Katriona Stewart was a participant in the 2017 UBC Three Minute Thesis competition, with her presentation, “Resisting Rationality”.
Large-scale national epidemiological surveys consistently find that women are more likely to be diagnosed with emotional disorders, specifically anxiety and depression, than men. Although the cause(s) for this phenomenon are difficult to determine, studies increasingly show that environmental factors play a greater role than genetics/biology in producing this anomaly (D. Freeman and J. Freeman 2013). Current psychological models of mental illness, however, tend to negate social and political aspects of experience by depicting anxiety as a naturally occurring pathology within women (Ussher 2010). My research seeks to critically interrogate and re-create constructions of mental illness by examining how our conceptions of female anxiety have been shaped by negative images in psychiatric discourse and liberal political theory. I analyze hysteria as a precursor to anxiety to show how the age-old association between femininity and madness continues to influence prevailing attitudes around gender. To challenge these negative depictions, I reconceptualize anxiety as a natural response to power, in particular, patriarchal relationships. Further, I contend that although anxiety can be disabling, it can, paradoxically, also be positive: anxious people are often highly intuitive, excel at critical insight, and have been scientifically shown to demonstrate greater empathy (Tibi-Elhanany and Shamay-Tsoory 2016). Thus while psychological therapy may be a useful tool for some people who experience mental illness, it should not be the overarching paradigm through which we view anxiety, nor should it define the identities of anxious individuals. Instead, I advocate viewing anxiety as a different, relational voice rooted in an ethic of interdependence.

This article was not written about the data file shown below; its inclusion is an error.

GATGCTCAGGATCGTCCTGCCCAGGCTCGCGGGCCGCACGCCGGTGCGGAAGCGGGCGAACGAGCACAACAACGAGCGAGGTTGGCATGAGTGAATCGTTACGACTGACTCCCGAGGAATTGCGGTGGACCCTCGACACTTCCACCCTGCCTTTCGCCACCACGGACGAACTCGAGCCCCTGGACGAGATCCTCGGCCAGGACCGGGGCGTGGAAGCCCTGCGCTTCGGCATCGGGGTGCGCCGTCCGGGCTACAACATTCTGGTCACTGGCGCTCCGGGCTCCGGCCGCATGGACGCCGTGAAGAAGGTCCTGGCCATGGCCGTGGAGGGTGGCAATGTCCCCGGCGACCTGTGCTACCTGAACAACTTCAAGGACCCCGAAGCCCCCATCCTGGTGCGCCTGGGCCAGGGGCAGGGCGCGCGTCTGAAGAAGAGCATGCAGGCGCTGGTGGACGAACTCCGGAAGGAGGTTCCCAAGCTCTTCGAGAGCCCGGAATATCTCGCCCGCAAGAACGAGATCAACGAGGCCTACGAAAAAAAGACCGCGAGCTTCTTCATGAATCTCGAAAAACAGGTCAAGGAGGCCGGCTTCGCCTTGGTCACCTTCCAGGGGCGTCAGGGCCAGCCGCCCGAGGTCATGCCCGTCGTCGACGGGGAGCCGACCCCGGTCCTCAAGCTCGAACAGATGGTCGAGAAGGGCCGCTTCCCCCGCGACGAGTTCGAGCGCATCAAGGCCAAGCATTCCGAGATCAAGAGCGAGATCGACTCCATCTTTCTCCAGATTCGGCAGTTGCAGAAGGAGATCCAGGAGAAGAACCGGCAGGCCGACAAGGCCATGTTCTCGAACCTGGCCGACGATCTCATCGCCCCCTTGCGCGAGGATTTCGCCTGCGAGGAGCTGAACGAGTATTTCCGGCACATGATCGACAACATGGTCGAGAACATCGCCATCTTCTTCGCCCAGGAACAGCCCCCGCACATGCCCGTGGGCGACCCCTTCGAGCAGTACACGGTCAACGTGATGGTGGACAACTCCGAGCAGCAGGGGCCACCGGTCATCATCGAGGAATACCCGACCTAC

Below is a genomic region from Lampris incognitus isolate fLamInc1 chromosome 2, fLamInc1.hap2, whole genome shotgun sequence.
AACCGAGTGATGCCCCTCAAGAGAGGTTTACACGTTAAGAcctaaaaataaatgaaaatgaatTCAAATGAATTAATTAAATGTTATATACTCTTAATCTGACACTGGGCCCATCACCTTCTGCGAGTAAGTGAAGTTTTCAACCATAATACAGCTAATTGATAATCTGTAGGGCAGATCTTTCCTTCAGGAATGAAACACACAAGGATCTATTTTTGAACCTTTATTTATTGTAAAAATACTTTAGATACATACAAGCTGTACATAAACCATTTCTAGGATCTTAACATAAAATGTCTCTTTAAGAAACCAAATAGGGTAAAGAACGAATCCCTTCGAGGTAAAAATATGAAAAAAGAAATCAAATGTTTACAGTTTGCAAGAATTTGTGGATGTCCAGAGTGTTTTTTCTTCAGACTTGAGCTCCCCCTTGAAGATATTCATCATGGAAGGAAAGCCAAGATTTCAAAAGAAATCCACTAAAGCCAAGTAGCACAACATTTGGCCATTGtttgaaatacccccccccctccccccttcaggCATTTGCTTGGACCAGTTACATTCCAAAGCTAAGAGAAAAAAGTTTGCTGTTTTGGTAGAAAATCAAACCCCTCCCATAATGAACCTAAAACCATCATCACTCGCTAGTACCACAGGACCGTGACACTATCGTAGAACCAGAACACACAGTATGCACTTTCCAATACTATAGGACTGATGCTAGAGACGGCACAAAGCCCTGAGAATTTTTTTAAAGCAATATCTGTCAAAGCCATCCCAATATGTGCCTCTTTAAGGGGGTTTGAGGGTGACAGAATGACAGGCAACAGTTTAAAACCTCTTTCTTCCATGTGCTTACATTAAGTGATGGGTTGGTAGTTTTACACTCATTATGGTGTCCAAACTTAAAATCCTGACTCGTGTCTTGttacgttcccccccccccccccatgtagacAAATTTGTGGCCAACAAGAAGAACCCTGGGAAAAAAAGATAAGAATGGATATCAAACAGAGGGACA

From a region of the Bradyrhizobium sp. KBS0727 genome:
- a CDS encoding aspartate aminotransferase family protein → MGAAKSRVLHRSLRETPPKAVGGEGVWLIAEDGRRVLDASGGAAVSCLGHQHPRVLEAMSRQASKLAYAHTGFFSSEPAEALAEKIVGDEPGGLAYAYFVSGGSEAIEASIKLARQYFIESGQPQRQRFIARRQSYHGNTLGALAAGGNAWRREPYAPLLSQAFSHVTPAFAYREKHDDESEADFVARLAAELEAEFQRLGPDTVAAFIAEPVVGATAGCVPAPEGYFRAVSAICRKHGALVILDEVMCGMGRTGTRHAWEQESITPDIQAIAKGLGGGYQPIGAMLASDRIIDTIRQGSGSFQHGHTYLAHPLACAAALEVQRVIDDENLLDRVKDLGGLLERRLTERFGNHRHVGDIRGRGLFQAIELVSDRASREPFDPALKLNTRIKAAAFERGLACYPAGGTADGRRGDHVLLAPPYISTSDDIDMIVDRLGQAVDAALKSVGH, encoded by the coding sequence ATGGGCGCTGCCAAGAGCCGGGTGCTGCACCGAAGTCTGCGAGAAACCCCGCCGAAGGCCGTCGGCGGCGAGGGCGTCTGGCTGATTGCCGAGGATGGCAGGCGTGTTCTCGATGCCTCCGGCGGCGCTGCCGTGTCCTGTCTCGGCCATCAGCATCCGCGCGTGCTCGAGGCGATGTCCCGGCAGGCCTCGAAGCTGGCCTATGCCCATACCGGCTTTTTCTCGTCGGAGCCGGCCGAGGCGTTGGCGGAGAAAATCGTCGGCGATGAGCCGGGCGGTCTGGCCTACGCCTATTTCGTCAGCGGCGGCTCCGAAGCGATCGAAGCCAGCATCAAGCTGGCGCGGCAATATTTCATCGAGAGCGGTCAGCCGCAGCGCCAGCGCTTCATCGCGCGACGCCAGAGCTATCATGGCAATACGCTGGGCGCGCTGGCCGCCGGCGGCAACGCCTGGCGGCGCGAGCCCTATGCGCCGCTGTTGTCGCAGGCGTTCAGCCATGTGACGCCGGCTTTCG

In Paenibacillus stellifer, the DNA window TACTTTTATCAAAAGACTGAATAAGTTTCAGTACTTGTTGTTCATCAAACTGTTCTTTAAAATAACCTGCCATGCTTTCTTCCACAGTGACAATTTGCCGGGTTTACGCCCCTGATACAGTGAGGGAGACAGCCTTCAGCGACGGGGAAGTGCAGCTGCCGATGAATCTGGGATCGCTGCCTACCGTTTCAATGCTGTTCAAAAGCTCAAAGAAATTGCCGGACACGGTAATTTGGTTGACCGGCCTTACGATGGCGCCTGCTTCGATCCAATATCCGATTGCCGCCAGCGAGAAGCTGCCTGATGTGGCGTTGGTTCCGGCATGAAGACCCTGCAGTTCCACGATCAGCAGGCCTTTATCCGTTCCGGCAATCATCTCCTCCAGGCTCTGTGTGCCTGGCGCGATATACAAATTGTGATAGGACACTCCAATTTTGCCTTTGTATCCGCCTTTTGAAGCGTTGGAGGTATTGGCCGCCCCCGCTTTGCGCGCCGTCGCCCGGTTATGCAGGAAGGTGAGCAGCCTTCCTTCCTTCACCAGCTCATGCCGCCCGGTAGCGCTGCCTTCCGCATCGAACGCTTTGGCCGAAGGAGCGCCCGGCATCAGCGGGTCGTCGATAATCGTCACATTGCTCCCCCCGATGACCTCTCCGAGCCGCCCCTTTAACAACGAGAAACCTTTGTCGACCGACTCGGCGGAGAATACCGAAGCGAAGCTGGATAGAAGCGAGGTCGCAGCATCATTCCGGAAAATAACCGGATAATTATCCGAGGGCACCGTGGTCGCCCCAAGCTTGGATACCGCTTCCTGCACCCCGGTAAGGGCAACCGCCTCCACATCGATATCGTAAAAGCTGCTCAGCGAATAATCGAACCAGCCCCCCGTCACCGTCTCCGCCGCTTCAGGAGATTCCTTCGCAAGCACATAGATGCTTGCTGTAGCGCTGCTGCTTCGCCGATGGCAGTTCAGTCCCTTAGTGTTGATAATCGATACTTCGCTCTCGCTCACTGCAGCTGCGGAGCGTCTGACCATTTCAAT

What was the best surprise about UBC or life in Vancouver?
Ironically, the best surprise was the weather! I’d been told to expect non-stop dreary drizzle, and sure, there is a lot of rain in the winter, but summer here is just stunning. I moved to Vancouver in 2015, and that year we had nearly six months of glorious sunshine. November to January can get a little bleak, but not if you get into skiing/snowboarding – rain in the city usually means snow on the mountains!
Why did you decide to study at UBC?
UBC is a world-renowned institution with a great ethos. I chose the university because of its academic reputation, international outlook and its focus on inclusivity and sustainability. The campus is also located in spectacular Musqueam territory – nothing beats looking out to the Howe Sound and the snow-capped Tantalus Range as you walk down Main Mall!
What is it specifically, that your program offers, that attracted you?
The UBC Political Science department is known for its rigorous methodology teaching and esteemed faculty and alumni. The department is relatively small which helps foster a supportive collegial environment; you quickly get to know other students and faculty through workshops, colloquia, and social events. For me, one of the biggest drawcards was affordability. The UBC Master of Arts is considerably less expensive than similar programs at other North American universities, and there are multiple funding opportunities (even for international students like myself). I have largely been able to cover my tuition and living costs through TAships, the International Tuition Award, and through working part-time through the UBC Work Learn program.